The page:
CIVIC

9 Fun Facts About Lime: the Brand That’s Revolutionizing Transportation in St. Louis

If you’re out and about in Downtown St. Louis, chances are you’ve seen folks cycling and scooting around courtesy of Lime, the ride-sharing startup that brought communal bikes, electric bikes and electric scooters to the Gateway City.

We wanted to get to know Lime a little better since it’s new to the city, so we did a bit of research. Here are the most interesting things we learned:

1. Because the Lime’s bikes and scooters are station-less, Lime is a zero-cost addition to all cities, campuses and businesses. Translation: people only pay for Lime if they want to use it.

2. How does Lime make money if its fees are so low? That’s a common question given that the bikes only cost a dollar for 30 minutes of ride time, but the answer is underwhelmingly simple: Lime completes millions of rides across dozens of cities.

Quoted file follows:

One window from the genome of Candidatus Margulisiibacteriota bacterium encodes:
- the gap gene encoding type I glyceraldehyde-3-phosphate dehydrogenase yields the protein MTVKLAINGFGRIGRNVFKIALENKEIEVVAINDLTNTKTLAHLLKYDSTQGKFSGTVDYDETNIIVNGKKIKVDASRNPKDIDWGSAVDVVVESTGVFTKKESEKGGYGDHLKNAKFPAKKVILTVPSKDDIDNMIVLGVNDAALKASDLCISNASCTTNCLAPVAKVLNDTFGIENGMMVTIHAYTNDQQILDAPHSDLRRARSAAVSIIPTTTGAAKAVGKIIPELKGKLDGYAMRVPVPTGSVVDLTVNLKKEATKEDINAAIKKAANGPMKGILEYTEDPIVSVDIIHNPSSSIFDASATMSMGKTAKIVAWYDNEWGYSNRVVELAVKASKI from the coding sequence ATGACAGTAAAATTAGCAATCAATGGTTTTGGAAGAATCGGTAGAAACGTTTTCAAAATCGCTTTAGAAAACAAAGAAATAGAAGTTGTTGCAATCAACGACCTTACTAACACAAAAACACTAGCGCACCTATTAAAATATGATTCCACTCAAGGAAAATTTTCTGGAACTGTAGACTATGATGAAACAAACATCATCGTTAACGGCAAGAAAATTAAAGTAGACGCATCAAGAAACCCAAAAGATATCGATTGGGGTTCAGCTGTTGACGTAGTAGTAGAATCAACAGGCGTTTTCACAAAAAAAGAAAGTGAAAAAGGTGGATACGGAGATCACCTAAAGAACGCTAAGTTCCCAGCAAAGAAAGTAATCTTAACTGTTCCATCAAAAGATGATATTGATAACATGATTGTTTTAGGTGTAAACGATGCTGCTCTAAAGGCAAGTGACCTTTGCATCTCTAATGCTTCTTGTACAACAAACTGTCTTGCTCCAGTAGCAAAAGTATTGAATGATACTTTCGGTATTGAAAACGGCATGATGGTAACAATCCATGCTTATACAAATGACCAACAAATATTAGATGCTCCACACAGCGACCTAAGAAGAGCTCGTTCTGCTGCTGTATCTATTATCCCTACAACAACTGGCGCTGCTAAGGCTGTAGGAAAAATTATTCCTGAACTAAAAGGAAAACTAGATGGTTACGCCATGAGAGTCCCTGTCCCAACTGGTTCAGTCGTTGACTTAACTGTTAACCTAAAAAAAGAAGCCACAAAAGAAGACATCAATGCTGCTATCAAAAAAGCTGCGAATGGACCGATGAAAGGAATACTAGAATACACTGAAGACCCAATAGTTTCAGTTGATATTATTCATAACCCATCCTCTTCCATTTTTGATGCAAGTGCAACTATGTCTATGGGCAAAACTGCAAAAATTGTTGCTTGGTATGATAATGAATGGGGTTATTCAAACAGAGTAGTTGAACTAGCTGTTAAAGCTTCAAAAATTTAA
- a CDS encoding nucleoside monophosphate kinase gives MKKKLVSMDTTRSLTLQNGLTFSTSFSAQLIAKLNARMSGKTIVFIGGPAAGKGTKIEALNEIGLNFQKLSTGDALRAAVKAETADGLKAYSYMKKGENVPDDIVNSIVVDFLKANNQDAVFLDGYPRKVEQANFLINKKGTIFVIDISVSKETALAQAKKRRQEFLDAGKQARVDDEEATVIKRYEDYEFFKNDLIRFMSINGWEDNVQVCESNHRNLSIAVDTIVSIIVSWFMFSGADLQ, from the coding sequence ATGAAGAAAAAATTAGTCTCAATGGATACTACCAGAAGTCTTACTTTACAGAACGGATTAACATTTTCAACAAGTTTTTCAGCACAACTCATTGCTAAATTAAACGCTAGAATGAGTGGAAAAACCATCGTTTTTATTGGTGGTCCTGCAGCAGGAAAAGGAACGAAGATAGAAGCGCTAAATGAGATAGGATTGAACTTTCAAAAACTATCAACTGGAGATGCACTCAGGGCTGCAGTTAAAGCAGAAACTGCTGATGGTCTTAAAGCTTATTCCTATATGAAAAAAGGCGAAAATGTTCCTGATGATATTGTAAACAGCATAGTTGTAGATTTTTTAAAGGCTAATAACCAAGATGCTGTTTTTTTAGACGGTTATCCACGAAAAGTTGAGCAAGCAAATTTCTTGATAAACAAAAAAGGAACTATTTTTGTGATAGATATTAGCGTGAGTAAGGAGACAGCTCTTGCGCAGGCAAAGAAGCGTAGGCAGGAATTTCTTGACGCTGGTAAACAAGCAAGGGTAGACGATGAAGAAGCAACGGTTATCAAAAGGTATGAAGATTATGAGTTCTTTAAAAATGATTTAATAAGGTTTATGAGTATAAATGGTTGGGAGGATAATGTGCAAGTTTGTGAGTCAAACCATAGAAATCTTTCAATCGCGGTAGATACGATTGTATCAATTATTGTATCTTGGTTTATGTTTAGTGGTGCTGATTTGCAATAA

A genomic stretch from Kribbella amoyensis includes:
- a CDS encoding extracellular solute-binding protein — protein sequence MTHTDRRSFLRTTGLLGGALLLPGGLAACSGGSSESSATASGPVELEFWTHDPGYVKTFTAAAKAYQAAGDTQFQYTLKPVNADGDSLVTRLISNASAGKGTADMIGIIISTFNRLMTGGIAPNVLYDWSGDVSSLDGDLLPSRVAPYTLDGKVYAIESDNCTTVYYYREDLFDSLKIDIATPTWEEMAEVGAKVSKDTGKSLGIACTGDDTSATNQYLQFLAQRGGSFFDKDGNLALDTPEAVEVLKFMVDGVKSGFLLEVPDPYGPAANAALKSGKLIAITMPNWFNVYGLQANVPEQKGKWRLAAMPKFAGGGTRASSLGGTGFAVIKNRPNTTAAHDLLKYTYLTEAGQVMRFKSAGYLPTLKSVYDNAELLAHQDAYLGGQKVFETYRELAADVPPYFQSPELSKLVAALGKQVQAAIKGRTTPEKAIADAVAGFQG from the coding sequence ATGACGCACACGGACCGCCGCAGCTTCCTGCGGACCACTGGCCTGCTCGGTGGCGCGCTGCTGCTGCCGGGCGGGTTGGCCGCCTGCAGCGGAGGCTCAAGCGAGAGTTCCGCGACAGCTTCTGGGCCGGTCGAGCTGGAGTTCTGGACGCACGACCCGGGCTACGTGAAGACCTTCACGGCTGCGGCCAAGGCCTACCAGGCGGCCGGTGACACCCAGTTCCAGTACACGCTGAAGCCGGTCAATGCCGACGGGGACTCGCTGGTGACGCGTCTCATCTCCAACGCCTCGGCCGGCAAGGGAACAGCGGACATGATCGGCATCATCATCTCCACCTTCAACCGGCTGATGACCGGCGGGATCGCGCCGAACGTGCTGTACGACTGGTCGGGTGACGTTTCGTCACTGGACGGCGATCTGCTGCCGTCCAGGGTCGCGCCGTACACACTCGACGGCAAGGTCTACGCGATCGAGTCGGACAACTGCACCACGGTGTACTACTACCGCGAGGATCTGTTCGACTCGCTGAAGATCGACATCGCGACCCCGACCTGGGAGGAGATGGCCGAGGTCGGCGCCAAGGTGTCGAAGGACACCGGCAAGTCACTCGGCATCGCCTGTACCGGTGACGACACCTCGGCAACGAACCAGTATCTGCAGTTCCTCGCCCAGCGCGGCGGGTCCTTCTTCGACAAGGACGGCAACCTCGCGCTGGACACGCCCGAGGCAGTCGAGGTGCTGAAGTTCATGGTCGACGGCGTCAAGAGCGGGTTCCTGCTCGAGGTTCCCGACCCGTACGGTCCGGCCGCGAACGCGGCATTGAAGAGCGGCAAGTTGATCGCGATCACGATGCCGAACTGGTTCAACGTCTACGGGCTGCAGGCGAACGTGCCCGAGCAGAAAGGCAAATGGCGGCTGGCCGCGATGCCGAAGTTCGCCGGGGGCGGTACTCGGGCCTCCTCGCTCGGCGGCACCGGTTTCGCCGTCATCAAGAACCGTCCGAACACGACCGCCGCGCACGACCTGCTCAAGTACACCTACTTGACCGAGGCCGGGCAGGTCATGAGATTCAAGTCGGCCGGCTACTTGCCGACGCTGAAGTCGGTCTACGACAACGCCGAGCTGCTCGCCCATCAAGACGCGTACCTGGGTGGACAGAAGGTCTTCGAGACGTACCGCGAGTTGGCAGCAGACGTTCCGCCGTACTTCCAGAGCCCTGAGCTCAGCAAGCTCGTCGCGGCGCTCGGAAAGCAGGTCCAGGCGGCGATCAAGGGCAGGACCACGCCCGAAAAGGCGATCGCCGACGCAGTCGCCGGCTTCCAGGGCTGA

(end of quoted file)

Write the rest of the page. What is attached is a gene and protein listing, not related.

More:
3. Lime offers ride-sharing in more than 75 markets worldwide, from Portland to Paris.

4. Six million rides (and counting) all across the globe have been completed using Lime transportation.

5. Earlier this summer, Lime announced its plan to launch “transit pods”: small, electric vehicles that could hold one or two people, sort of like souped-up golf carts. Brad Bao, Lime’s co-founder, said these vehicles could hit 40 miles per hour and drive in normal street traffic. It’s unclear when (or if) these transit pods will come to St. Louis.

6. Lime is the first company to bring bike-sharing to a Native American territory. The Reno-Sparks Indian Colony, located just outside Reno, Nevada, will soon have the opportunity to reduce automobile traffic and boost mobility for its residents.

7. Lime has brought bike-sharing to 19 college and university campuses across the US — no more excuses for these students showing up late to class.

8. Lime has received nearly half a billion dollars in funding to date — that can build a lot of bikes!

9. Perhaps most impressive of all, Lime has accomplished all of this in just over a year after receiving its initial funding in March 2017.